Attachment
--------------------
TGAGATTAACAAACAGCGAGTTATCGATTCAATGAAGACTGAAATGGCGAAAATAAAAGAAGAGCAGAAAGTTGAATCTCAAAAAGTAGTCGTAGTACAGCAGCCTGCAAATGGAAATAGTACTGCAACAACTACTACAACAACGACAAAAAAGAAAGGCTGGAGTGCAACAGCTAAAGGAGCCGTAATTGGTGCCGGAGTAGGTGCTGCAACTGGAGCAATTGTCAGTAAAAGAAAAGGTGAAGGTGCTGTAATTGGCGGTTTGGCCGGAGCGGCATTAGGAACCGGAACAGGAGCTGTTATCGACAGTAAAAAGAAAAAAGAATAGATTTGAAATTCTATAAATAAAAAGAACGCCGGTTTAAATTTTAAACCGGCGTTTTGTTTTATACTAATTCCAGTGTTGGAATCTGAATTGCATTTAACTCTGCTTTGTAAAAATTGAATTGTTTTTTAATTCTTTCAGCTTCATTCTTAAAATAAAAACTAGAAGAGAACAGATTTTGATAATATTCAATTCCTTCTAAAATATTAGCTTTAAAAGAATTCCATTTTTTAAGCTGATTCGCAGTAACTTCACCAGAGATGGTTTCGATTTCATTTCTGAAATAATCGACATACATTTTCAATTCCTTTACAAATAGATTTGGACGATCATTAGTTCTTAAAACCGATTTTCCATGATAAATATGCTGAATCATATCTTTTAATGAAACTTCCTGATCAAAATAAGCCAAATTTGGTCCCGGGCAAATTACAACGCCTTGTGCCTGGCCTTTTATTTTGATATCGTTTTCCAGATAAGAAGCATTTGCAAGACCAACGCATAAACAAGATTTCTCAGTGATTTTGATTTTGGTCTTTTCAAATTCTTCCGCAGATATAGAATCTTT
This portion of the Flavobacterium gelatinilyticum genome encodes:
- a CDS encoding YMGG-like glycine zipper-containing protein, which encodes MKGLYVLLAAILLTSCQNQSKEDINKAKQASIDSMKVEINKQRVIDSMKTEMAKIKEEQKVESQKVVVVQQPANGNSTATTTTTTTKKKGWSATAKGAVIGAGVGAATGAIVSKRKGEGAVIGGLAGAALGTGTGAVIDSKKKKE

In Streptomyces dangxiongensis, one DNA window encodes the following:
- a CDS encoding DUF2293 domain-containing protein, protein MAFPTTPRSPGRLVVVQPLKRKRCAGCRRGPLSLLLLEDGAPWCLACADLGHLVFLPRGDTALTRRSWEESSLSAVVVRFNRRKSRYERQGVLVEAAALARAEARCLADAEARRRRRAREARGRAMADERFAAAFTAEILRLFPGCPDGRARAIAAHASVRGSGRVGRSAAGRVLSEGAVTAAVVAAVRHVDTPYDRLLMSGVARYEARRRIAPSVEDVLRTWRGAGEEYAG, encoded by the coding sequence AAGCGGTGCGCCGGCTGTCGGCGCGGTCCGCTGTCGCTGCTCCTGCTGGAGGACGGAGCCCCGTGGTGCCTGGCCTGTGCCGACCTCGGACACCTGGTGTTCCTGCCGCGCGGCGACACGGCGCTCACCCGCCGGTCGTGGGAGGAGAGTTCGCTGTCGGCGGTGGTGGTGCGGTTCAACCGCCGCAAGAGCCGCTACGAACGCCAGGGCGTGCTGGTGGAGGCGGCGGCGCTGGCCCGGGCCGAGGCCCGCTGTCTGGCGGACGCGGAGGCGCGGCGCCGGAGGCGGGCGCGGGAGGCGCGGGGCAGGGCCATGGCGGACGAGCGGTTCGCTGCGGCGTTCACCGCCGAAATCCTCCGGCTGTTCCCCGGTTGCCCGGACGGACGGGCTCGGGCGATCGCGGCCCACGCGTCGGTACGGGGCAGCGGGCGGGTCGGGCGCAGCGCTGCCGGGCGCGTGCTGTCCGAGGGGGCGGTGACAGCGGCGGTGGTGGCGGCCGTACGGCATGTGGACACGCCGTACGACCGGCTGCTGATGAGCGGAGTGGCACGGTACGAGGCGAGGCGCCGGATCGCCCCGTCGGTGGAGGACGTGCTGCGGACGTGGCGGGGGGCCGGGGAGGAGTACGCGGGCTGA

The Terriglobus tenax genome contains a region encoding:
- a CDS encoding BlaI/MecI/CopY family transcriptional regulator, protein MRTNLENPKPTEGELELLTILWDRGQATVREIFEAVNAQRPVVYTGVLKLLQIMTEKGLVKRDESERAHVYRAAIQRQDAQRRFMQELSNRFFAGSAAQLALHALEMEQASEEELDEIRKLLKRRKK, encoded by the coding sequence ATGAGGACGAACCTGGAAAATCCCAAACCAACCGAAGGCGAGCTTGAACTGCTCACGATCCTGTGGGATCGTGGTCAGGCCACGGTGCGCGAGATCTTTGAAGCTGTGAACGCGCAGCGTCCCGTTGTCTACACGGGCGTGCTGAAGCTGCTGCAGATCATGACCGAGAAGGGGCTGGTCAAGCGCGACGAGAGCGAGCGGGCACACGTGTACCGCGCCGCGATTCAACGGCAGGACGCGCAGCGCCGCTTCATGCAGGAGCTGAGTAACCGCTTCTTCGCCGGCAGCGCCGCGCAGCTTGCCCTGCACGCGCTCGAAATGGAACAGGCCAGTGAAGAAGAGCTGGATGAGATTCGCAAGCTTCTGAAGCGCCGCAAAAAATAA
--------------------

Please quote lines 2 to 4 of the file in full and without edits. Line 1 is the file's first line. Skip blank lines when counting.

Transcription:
This portion of the Flavobacterium gelatinilyticum genome encodes:
- a CDS encoding YMGG-like glycine zipper-containing protein, which encodes MKGLYVLLAAILLTSCQNQSKEDINKAKQASIDSMKVEINKQRVIDSMKTEMAKIKEEQKVESQKVVVVQQPANGNSTATTTTTTTKKKGWSATAKGAVIGAGVGAATGAIVSKRKGEGAVIGGLAGAALGTGTGAVIDSKKKKE

In Streptomyces dangxiongensis, one DNA window encodes the following: